This year marked the 74th anniversary of the Battle of Midway, one of the most pivotal events of the Second World War. VIPs, invited guests, active duty military, and veterans once again braved foul weather to attend the annual Battle of Midway Celebration Dinner at the Army Navy Country Club in Arlington, VA.
This was the 16th year that Navy organizations came together to honor and commemorate those who fought in the historic event so many years ago. In 1999, then Chief of Naval Operations Admiral Jay Johnson sent a message to the Navy to commemorate both the 13 October Navy Birthday and the 4-7 June Battle of Midway. Organizers quickly banded together to help make the commemorative occasion a fitting testament to the honor, courage, and commitment an outgunned and outnumbered American fleet displayed that would eventually turn the tide of the war. Years later, Navy commands around the world continue to gather each year to remember the service and sacrifice of Midway sailors in what Admiral Chester W. Nimitz called, “a glorious page in our history.” The dinner itself has grown since then become an annual hallmark within the academic, military, and veteran communities in the Washington, D.C. metro area.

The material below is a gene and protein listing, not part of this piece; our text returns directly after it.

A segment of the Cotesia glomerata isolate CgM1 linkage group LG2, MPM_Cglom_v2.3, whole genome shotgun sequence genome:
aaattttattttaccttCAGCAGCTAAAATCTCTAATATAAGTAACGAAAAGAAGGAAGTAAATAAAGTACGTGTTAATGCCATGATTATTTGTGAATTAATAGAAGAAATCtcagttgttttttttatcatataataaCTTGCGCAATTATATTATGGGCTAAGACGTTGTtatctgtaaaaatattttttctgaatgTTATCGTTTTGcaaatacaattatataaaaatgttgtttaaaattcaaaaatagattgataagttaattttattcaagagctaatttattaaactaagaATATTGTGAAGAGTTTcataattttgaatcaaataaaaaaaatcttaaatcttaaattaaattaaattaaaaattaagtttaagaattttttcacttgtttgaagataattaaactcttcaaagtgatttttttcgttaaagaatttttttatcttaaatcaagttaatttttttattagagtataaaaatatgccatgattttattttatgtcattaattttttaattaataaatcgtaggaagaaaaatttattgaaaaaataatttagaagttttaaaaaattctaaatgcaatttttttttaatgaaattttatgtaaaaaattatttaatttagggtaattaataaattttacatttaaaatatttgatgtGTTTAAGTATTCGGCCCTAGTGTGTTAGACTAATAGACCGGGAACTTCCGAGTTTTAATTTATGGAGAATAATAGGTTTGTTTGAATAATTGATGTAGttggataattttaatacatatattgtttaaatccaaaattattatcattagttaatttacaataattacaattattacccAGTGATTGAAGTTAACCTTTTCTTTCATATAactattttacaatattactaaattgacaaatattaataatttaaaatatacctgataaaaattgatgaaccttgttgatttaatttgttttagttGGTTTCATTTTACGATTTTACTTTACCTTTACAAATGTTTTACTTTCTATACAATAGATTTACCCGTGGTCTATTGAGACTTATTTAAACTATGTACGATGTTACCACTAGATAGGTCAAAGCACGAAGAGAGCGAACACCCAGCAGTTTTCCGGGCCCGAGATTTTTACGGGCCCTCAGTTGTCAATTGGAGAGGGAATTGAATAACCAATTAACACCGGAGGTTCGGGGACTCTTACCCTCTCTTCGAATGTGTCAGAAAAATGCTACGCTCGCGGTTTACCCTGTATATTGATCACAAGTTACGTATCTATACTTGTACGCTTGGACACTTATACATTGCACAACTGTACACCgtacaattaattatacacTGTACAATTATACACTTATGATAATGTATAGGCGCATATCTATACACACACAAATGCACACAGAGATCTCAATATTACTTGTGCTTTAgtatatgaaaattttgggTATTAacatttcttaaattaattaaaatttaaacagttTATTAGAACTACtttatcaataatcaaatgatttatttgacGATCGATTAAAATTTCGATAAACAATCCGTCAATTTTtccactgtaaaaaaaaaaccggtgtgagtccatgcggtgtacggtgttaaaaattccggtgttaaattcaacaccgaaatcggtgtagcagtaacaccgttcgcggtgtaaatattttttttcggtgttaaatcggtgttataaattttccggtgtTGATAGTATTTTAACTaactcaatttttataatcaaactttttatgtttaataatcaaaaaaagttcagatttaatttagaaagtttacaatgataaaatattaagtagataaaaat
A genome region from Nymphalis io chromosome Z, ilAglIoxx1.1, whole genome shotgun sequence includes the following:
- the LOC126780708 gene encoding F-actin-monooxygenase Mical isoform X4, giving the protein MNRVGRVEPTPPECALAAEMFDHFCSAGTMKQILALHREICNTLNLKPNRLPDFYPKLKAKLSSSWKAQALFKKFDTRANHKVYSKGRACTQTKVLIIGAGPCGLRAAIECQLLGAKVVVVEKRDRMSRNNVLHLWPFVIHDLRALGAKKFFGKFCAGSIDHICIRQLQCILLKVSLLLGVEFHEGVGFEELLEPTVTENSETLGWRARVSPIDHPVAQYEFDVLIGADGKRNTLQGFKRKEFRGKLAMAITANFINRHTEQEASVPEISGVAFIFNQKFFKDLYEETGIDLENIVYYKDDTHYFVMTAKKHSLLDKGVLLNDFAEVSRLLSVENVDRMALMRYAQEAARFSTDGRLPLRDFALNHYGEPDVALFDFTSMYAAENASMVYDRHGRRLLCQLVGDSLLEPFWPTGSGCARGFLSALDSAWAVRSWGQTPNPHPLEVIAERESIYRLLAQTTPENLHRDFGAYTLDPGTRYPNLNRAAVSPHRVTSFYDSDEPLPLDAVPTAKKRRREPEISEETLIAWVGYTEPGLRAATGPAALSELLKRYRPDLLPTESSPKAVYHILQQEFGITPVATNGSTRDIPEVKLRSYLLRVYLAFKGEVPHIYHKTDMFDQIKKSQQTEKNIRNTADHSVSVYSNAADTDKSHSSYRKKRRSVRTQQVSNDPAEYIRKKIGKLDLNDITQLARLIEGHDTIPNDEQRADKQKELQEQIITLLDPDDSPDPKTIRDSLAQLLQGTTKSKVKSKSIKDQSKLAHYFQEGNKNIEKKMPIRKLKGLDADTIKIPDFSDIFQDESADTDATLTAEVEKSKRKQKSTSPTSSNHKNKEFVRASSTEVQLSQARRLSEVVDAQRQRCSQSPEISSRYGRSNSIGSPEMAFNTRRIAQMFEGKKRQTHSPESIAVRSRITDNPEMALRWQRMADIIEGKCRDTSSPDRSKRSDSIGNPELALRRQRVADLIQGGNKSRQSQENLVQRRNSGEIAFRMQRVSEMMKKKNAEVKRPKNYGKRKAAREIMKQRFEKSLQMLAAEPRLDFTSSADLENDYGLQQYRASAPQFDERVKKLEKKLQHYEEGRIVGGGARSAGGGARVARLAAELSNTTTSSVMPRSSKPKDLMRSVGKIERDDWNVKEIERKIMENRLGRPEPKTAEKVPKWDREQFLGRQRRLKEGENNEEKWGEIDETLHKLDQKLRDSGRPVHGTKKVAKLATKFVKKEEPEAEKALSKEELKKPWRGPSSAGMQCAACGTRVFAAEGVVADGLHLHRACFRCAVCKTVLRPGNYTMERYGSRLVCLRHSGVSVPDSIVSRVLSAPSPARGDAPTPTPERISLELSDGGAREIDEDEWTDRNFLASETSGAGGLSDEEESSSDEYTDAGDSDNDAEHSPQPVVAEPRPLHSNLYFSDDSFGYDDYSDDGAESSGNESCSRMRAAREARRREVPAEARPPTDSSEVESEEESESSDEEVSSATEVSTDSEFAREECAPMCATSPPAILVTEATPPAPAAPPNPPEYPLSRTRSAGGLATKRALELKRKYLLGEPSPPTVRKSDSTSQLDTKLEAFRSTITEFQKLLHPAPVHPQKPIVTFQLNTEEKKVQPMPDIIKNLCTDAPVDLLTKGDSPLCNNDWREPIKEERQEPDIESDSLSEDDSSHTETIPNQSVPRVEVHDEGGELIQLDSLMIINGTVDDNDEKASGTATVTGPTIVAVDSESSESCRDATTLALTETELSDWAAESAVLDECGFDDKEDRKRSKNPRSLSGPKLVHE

Many distinguished guests, both civilian and active duty, attended this year’s celebration, including former Secretary of the Navy Will Ball, Deputy Chief of Naval Operations for Integration of Capabilities and Resources Vice Admiral Joseph Mulloy, USN, Carrier Strike Group Three Commander Rear Admiral Ronald Boxall, and Rear Admiral David Hahn, who is the senior technical advisor to the Deputy Chief of Naval Operations for Information Dominance, representing the Chief of Naval Operations. NHF Chairman Admiral William J. Fallon, USN (Ret.), and President Rear Admiral Bud Langston, USN (Ret.), were also in attendance.